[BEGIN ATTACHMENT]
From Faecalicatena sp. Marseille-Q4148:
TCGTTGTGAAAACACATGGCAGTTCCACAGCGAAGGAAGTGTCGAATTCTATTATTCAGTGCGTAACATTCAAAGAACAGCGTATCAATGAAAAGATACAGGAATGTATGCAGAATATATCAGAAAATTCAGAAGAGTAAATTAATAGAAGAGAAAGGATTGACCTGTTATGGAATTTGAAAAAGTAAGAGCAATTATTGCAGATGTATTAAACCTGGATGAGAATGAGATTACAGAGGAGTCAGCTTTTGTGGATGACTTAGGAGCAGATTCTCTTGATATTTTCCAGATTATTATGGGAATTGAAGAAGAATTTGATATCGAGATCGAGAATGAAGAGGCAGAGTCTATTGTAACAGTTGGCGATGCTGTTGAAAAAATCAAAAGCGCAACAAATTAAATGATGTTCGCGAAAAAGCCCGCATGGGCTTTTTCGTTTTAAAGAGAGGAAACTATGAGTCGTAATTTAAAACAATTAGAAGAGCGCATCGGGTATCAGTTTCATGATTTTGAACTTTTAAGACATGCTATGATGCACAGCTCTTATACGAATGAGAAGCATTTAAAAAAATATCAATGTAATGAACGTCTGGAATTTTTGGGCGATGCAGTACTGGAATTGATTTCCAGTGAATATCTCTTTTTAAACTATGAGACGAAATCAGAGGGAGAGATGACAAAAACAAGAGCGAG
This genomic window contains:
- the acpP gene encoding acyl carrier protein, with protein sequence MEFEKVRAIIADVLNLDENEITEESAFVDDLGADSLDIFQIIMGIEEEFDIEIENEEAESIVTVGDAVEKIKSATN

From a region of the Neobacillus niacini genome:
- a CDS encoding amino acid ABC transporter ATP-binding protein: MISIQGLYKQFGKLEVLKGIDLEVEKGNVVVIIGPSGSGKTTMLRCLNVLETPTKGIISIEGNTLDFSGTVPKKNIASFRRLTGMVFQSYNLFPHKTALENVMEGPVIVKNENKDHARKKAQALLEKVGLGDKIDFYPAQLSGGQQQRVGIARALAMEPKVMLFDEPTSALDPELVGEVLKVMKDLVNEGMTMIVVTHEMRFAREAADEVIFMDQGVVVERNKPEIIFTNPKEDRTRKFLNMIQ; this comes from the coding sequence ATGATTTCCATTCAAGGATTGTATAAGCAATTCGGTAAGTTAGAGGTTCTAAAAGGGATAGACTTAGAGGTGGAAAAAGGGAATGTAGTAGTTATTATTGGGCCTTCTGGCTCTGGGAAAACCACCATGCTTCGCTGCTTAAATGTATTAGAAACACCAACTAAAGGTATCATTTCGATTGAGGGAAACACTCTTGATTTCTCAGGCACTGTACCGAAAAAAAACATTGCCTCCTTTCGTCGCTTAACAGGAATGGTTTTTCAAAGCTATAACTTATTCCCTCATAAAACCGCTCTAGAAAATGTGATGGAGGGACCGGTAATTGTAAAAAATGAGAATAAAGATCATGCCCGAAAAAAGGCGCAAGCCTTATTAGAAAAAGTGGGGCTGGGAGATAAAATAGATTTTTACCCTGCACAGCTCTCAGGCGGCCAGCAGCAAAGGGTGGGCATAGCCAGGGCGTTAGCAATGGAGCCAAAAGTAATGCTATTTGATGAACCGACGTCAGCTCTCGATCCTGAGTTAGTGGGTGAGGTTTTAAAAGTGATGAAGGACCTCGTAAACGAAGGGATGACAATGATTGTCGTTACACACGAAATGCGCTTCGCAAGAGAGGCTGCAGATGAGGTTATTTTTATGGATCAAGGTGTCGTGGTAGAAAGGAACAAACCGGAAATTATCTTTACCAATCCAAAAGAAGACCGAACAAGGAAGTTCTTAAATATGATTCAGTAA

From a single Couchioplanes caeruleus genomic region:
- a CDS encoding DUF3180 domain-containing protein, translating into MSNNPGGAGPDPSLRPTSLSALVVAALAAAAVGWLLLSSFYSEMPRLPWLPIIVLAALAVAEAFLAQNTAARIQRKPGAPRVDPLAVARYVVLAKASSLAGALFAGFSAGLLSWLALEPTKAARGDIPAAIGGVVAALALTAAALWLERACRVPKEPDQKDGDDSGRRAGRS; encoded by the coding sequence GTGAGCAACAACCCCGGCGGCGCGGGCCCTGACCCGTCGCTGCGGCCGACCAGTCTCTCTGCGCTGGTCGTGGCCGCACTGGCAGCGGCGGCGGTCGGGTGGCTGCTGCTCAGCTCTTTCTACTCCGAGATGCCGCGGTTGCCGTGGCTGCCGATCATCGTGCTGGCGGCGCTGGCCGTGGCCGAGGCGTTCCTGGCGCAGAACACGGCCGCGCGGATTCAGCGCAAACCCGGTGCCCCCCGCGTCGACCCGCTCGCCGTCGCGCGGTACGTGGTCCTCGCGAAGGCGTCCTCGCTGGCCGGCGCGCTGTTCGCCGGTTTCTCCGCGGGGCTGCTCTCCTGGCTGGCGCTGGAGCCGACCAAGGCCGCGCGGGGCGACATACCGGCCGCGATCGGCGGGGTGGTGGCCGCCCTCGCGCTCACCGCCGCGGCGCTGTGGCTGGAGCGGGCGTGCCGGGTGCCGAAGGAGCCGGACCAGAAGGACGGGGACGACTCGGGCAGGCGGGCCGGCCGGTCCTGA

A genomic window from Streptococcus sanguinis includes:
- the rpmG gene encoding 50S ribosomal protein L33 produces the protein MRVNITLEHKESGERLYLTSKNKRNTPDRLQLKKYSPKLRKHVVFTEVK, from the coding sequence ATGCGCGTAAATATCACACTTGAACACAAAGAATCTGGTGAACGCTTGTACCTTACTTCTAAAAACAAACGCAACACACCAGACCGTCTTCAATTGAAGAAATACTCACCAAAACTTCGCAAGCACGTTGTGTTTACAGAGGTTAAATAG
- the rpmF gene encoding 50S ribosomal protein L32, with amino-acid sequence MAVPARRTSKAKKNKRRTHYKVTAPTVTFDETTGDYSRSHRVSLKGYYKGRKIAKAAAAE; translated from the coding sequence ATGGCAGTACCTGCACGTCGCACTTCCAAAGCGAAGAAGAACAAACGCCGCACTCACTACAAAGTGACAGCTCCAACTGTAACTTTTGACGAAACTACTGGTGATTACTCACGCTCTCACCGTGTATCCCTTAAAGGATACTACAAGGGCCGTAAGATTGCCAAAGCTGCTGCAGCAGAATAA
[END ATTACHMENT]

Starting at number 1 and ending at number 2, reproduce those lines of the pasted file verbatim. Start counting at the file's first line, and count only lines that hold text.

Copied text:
From Faecalicatena sp. Marseille-Q4148:
TCGTTGTGAAAACACATGGCAGTTCCACAGCGAAGGAAGTGTCGAATTCTATTATTCAGTGCGTAACATTCAAAGAACAGCGTATCAATGAAAAGATACAGGAATGTATGCAGAATATATCAGAAAATTCAGAAGAGTAAATTAATAGAAGAGAAAGGATTGACCTGTTATGGAATTTGAAAAAGTAAGAGCAATTATTGCAGATGTATTAAACCTGGATGAGAATGAGATTACAGAGGAGTCAGCTTTTGTGGATGACTTAGGAGCAGATTCTCTTGATATTTTCCAGATTATTATGGGAATTGAAGAAGAATTTGATATCGAGATCGAGAATGAAGAGGCAGAGTCTATTGTAACAGTTGGCGATGCTGTTGAAAAAATCAAAAGCGCAACAAATTAAATGATGTTCGCGAAAAAGCCCGCATGGGCTTTTTCGTTTTAAAGAGAGGAAACTATGAGTCGTAATTTAAAACAATTAGAAGAGCGCATCGGGTATCAGTTTCATGATTTTGAACTTTTAAGACATGCTATGATGCACAGCTCTTATACGAATGAGAAGCATTTAAAAAAATATCAATGTAATGAACGTCTGGAATTTTTGGGCGATGCAGTACTGGAATTGATTTCCAGTGAATATCTCTTTTTAAACTATGAGACGAAATCAGAGGGAGAGATGACAAAAACAAGAGCGAG